Saturday, September 26, 2009

God, Best Possible Worlds, Individual Well-Being and the Stoic Attitude

Submitted for your perusal.

1. God is all knowing, all good, and all-powerful

2. If God is all good, he desires the best for each person, and also desires to create the best possible world.

3. If all knowing, he is fully informed as to what is best for each person, and what constitutes the best possible world.

4. If all-powerful, he is fully able to bring about the best possible world.

5. If God knows and is fully able to bring about the best possible world, yet fails to do so, he is less than all-good.

6. But, God is all-good.

7. So, God does not fail to bring about the best of all possible worlds.

8. So, God does not fail to bring about the best for each person, given his/her status as an inhabitant of the best possible world.

9. So, there is at least one actual world, one God-created world that is the best of all possible worlds, and each inhabitant of such worlds is in the best possible situation for that person, given that he lives in a best possible world.

10. So the actual world, our world, may not be the only possible world, but it is a best possible.

11. Each of us is living a life, given a position in the world, that is the best possible for us, given our status as denizens of the best possible world.

12. Each of us, by taking up that position, does a crucial part in constituting a best possible world.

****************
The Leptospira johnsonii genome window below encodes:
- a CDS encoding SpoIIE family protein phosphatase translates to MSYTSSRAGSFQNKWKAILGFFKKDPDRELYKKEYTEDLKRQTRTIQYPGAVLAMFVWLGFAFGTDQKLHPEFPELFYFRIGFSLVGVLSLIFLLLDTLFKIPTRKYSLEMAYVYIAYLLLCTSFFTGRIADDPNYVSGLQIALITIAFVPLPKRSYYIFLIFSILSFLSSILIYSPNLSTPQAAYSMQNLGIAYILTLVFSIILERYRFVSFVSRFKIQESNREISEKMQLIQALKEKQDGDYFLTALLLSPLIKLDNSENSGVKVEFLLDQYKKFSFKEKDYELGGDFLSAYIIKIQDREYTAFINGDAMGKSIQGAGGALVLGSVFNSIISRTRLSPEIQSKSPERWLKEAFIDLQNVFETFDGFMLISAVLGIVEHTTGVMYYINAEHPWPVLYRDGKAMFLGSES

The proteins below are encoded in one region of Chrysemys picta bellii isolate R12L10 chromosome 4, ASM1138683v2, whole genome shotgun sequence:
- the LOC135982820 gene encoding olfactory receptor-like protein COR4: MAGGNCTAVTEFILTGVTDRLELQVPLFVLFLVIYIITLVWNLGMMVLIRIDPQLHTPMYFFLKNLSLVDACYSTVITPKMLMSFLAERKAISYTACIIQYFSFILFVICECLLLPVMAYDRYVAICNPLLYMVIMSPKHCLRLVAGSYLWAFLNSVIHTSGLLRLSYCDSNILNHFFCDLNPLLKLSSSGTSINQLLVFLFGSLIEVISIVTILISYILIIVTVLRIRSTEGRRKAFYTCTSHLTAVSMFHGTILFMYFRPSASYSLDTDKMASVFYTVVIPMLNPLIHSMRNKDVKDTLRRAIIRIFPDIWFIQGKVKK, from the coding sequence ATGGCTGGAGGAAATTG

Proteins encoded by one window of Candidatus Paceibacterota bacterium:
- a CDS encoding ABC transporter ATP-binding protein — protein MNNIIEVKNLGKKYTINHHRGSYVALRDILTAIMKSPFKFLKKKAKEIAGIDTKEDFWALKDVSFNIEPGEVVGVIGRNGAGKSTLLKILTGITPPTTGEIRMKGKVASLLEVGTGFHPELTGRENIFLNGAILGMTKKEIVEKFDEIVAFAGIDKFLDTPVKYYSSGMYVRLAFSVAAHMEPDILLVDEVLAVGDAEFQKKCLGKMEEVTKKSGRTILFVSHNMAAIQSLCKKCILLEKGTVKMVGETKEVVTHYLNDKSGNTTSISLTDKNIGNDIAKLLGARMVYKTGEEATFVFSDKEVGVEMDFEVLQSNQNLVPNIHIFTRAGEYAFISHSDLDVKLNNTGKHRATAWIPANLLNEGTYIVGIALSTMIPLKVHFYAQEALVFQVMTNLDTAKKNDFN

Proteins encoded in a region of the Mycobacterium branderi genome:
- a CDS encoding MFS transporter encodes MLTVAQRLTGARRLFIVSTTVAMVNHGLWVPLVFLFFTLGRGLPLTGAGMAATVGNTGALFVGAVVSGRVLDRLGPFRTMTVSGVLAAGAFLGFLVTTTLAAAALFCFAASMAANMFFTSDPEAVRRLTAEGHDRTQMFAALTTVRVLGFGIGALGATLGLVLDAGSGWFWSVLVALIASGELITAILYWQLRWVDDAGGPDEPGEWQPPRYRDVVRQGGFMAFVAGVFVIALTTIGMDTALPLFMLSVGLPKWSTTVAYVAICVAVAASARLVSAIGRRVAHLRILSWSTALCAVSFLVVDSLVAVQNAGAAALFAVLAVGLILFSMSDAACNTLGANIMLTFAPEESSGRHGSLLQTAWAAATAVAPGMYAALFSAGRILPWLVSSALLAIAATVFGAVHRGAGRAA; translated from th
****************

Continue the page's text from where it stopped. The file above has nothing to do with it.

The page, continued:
[This is something like the reasoning behind the Stoic notion that we have roles to play, stations to take up in this world, and that our ‘falling into these roles’ is not just a randomly occurring event, but reflective of the deep rationality and goodness of the universe, giving us good reason to be content with our lot in life, and grounding a moral duty to play those roles conscientiously.]

Problem to ponder: Is it possible that the best of all possible worlds and the best circumstances for at least some individuals can come into conflict in such a way that God had to give those individuals a lot in life less than optimal as compared to their lot in some other less than best world, this in order to bring about the best possible world?

13. Consider: World one and world two (w1 and w2).

Assume that the best circumstance for individual (a), call it “a*” is a feature of w1 but not of w2. Yet, suppose of the two worlds, w2 is the best possible world, and that world requires that (a) exist. If God wants to bring about w2, he has to refrain from bringing about a*. He has to bring about some other suboptimal circumstance for (a), call it “a**”. A** is the best available circumstance for (a), given that God wants to bring about w2.

In this case, God is unable to bring about two things at the same time: w2 and a*.

14. However, if that were to be the case, it apparently follows that there is something God cannot do. God would not be all-powerful in that case. He would not be God.

15. So, God must be able to bring about w2 and a** simultaneously.

16. There is some disagreement here. Some people hew to the above line. Others say that there are things God cannot do, but that these sorts of things are trivial in the sense that they are things that none can do. These things do not have any impact on God’s omnipotence. For instance, God cannot make circular squares, he cannot make it true that he never existed, and he cannot make it true that both p and not p are true at the exact same time, and in the same respect. These are logical impossibilities.